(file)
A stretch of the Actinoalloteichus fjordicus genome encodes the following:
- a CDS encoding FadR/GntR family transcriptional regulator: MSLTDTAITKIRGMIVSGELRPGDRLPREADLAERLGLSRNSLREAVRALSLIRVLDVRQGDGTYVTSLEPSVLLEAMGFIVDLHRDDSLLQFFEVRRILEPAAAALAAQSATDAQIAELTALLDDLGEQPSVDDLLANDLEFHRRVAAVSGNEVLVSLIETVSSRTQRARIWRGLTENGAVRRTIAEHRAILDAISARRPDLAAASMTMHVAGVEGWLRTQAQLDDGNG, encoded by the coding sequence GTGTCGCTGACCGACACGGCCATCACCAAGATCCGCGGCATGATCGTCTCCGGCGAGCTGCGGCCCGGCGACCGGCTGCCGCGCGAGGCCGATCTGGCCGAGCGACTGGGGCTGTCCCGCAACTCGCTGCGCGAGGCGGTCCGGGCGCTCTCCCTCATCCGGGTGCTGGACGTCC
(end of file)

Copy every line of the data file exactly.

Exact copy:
A stretch of the Actinoalloteichus fjordicus genome encodes the following:
- a CDS encoding FadR/GntR family transcriptional regulator: MSLTDTAITKIRGMIVSGELRPGDRLPREADLAERLGLSRNSLREAVRALSLIRVLDVRQGDGTYVTSLEPSVLLEAMGFIVDLHRDDSLLQFFEVRRILEPAAAALAAQSATDAQIAELTALLDDLGEQPSVDDLLANDLEFHRRVAAVSGNEVLVSLIETVSSRTQRARIWRGLTENGAVRRTIAEHRAILDAISARRPDLAAASMTMHVAGVEGWLRTQAQLDDGNG, encoded by the coding sequence GTGTCGCTGACCGACACGGCCATCACCAAGATCCGCGGCATGATCGTCTCCGGCGAGCTGCGGCCCGGCGACCGGCTGCCGCGCGAGGCCGATCTGGCCGAGCGACTGGGGCTGTCCCGCAACTCGCTGCGCGAGGCGGTCCGGGCGCTCTCCCTCATCCGGGTGCTGGACGTCC